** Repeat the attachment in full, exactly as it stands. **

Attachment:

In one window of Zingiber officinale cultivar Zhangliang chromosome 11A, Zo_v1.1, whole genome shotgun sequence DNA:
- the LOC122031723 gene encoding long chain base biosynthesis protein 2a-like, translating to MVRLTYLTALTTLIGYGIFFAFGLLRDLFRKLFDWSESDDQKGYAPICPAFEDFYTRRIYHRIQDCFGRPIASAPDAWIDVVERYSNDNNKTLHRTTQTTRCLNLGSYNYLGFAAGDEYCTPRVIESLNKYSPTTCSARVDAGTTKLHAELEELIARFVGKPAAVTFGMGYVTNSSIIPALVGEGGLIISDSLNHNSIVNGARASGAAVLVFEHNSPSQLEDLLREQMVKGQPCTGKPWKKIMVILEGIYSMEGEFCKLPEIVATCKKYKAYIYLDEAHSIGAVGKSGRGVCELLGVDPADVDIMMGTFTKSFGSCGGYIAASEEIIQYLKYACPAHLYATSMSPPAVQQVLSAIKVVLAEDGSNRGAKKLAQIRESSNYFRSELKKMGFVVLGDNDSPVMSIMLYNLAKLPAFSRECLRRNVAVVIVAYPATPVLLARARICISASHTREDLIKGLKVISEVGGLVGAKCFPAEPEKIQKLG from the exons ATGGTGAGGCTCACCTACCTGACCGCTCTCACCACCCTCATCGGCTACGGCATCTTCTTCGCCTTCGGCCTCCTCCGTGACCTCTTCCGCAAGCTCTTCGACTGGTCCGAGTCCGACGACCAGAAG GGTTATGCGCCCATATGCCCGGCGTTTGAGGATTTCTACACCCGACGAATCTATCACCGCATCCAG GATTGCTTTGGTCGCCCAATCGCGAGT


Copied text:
In one window of Zingiber officinale cultivar Zhangliang chromosome 11A, Zo_v1.1, whole genome shotgun sequence DNA:
- the LOC122031723 gene encoding long chain base biosynthesis protein 2a-like, translating to MVRLTYLTALTTLIGYGIFFAFGLLRDLFRKLFDWSESDDQKGYAPICPAFEDFYTRRIYHRIQDCFGRPIASAPDAWIDVVERYSNDNNKTLHRTTQTTRCLNLGSYNYLGFAAGDEYCTPRVIESLNKYSPTTCSARVDAGTTKLHAELEELIARFVGKPAAVTFGMGYVTNSSIIPALVGEGGLIISDSLNHNSIVNGARASGAAVLVFEHNSPSQLEDLLREQMVKGQPCTGKPWKKIMVILEGIYSMEGEFCKLPEIVATCKKYKAYIYLDEAHSIGAVGKSGRGVCELLGVDPADVDIMMGTFTKSFGSCGGYIAASEEIIQYLKYACPAHLYATSMSPPAVQQVLSAIKVVLAEDGSNRGAKKLAQIRESSNYFRSELKKMGFVVLGDNDSPVMSIMLYNLAKLPAFSRECLRRNVAVVIVAYPATPVLLARARICISASHTREDLIKGLKVISEVGGLVGAKCFPAEPEKIQKLG from the exons ATGGTGAGGCTCACCTACCTGACCGCTCTCACCACCCTCATCGGCTACGGCATCTTCTTCGCCTTCGGCCTCCTCCGTGACCTCTTCCGCAAGCTCTTCGACTGGTCCGAGTCCGACGACCAGAAG GGTTATGCGCCCATATGCCCGGCGTTTGAGGATTTCTACACCCGACGAATCTATCACCGCATCCAG GATTGCTTTGGTCGCCCAATCGCGAGT